Safety Study of Nebulized Sodium Nitroprusside in Adult Acute Lung Injury
Recruitment status was Recruiting
Acute lung injury (ALI) is caused by a wide variety of conditions, but always characterized by hypoxia and non-cardiogenic pulmonary edema. Current treatment of ALI is supportive and treatment of the underlying cause. New therapies to treat severe ALI have not been shown to improve survival, and are limited by financial and logistical resources.
The investigators propose to investigate the role of inhaled sodium nitroprusside (iSNP) in ALI. Sodium nitroprusside (SNP) is a vasodilator. When inhaled, SNP may travel to areas of the lung participating in gas exchange, and cause the blood vessels surrounding these areas to enlarge. This may result in an increase of blood vessels to these areas of the lung, and improve oxygenation. Currently, iSNP has not been studied in the adult population. Therefore, this study is intended to find the safety profile of varying doses of iSNP.
Acute Lung Injury
Acute Respiratory Distress Syndrome
Drug: Sodium Nitroprusside
|Study Design:||Endpoint Classification: Safety/Efficacy Study
Intervention Model: Single Group Assignment
Masking: Open Label
Primary Purpose: Treatment
|Official Title:||A Phase 1 Study: The Determination of the Maximum Tolerable Dosage of Nebulized Sodium Nitroprusside in Adult Acute Lung Injury|
- The maximum tolerable dosage of nebulized sodium nitroprusside. This will be determined by the 3 + 3 dose finding design. [ Time Frame: Up to 1 year ] [ Designated as safety issue: Yes ]Participants will be followed for the duration of the intervention of 45 min. . It is anticipated it will take up to 1 year to recruit the required number of participants to determine the maximum tolerable dose of nebulized sodium nitroprusside.
- The change in measures of oxygenation (PaO2,SaO2,oxygenation index) during iSNP administration. [ Time Frame: 0 min, 15 min, 30 min, and 45 min ] [ Designated as safety issue: No ]
- The change in heart rate (HR), mean blood pressure (MAP) during iSNP administration. [ Time Frame: 0 min, 15 min, 30 min, and 45 min ] [ Designated as safety issue: Yes ]
- The presence or absence of lactate, and/or methemoglobin. [ Time Frame: 0 min, 15 min, 30 min, and 45 min ] [ Designated as safety issue: Yes ]
|Study Start Date:||May 2012|
|Estimated Study Completion Date:||June 2013|
|Estimated Primary Completion Date:||June 2013 (Final data collection date for primary outcome measure)|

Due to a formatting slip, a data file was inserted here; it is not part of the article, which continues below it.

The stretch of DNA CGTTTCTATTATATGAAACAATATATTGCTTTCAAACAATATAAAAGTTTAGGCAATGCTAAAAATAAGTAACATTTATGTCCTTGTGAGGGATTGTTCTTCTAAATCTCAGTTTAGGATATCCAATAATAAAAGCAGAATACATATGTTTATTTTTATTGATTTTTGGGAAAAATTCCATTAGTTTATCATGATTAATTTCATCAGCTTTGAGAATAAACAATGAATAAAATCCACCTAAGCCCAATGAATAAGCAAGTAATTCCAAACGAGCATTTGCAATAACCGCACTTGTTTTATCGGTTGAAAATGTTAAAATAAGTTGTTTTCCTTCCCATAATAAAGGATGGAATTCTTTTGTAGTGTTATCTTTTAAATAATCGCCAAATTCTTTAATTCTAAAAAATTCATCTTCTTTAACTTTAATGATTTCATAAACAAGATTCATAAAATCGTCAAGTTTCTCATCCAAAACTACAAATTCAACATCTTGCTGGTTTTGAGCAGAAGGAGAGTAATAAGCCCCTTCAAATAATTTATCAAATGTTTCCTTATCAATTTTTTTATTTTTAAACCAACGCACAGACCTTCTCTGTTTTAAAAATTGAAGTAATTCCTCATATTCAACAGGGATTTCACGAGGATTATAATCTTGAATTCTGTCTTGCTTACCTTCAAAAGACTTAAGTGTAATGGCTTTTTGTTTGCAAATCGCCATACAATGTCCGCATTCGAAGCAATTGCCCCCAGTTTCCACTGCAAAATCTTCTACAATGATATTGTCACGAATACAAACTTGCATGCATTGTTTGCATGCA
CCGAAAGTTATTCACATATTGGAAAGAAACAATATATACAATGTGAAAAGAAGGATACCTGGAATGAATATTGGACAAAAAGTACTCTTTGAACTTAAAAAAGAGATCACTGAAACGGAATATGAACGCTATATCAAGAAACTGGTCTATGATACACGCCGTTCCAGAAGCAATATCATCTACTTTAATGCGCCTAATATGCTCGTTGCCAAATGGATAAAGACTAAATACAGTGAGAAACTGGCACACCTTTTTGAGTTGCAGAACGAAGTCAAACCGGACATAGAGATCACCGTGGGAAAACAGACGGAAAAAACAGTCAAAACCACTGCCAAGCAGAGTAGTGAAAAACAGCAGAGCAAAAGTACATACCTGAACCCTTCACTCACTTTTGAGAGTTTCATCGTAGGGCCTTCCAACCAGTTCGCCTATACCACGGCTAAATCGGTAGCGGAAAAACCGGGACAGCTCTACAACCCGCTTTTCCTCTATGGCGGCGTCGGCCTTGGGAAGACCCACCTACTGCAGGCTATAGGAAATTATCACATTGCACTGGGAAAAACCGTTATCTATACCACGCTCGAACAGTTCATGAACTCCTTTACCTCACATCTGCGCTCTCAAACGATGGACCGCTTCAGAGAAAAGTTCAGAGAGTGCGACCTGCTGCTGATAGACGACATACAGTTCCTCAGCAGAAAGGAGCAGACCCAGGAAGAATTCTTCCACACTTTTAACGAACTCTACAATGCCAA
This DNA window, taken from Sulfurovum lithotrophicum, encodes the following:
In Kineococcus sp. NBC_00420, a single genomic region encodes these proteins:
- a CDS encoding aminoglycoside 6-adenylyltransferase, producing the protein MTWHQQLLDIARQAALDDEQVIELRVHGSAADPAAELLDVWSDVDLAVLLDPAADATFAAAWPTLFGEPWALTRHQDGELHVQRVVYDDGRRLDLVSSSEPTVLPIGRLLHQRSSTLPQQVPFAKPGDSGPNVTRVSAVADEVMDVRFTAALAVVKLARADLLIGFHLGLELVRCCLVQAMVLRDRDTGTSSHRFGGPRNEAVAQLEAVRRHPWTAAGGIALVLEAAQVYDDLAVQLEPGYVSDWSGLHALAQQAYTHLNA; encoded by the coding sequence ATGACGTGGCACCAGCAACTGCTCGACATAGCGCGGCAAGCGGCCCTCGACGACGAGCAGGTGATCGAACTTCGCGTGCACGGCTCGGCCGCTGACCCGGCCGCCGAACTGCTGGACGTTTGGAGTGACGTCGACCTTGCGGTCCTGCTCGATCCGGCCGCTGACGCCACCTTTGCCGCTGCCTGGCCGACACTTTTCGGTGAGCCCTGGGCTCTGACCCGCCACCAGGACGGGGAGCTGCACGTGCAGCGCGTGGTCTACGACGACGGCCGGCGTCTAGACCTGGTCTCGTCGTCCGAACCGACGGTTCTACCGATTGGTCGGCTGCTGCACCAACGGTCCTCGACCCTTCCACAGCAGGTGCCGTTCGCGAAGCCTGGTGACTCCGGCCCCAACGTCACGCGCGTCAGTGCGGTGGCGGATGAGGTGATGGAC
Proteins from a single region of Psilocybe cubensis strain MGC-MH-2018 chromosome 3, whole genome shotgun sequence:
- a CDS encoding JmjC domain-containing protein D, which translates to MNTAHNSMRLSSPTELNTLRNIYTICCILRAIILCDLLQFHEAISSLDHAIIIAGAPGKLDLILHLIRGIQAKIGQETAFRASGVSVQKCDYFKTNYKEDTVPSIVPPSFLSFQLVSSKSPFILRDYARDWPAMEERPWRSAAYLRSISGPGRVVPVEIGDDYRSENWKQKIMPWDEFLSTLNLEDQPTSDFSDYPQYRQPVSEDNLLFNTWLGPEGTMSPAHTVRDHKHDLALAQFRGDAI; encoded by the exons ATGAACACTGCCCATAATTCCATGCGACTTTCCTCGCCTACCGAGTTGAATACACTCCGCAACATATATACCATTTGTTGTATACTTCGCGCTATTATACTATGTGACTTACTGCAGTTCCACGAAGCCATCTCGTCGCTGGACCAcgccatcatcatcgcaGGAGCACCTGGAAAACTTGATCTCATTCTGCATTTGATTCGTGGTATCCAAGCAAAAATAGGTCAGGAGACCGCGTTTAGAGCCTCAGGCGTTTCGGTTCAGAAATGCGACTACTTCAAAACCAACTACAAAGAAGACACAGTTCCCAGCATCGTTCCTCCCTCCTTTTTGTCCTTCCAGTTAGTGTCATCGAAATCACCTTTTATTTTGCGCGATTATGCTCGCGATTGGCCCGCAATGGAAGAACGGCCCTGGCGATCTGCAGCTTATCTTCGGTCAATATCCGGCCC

|Experimental: Nebulized sodium nitroprusside||
Drug: Sodium Nitroprusside
Each subject will receive one of five possible dosages of nebulized sodium nitroprusside. The dosage will be determined by the 3 + 3 dose escalation design. Only a maximum of six patients will be given a particular dosage. Arterial blood gases will be drawn at 0 min, 15 min, 30 min and 45 min during nebulized sodium nitroprusside administration. Vitals signs will be recorded every five minutes. No changes to ventilator settings or vasopressor dosage or fluid administration will be allowed.
Other Name: Nipride, Nitropress
Acute lung injury (ALI) is a syndrome characterized by acute hypoxemic respiratory failure with bilateral pulmonary infiltrates that are not attributed to left atrial hypertension. ALI is responsible for significant mortality and morbidity in the critically ill population.
Novel rescue therapies used to support oxygenation in severe ALI include inhaled nitric oxide and high frequency oscillatory ventilation; however, neither have been shown to reduce mortality and both are limited by logistical and financial challenges.
Inhaled sodium nitroprusside (iSNP) is a vasodilator which causes local vasodilation of pulmonary capillaries surrounding functional alveoli, resulting in improved oxygenation by redistributing pulmonary blood flow to areas with better ventilation-perfusion ratios. As iSNP can be administered by a low-cost nebulizer and is relatively inexpensive compared to other novel rescue therapies, this modality may be an alternative therapy for patients with severe hypoxemia. Two pediatric studies support the use of iSNP in ALI; however, iSNP has not been studied in the adult ALI population. To determine whether iSNP can improve oxygenation in adult ALI, the maximum tolerable dose (MTD) must first be determined.
Our study aims to determine the MTD of iSNP in adult ALI through an open-label, non-randomized, single centered, dose escalation study design, whereby subjects will receive iSNP for thirty minutes and have various physiologic variables recorded.
Please refer to this study by its ClinicalTrials.gov identifier: NCT01619280
|Contact: Terence Ip, MDemail@example.com|
|Mount Sinai Hospital, University of Toronto||Recruiting|
|Toronto, Ontario, Canada, M5G 1X5|
|Principal Investigator: Terence Ip, MD|
|Principal Investigator: Sangeeta Mehta, MD FRCPC|
|Sub-Investigator: Lisa Burry, PharmD|
|Sub-Investigator: Cynthia Harris, RRT|
|Sub-Investigator: John Traill, RRT|
|Sub-Investigator: Niall Ferguson, MD, FRCPC|
|Principal Investigator:||Sangeeta Mehta, MD FRCPC||Department of Critical Care Medicine, University of Toronto|
|Principal Investigator:||Terence Ip, MD||Department of Critical Care Medicine, University of Toronto|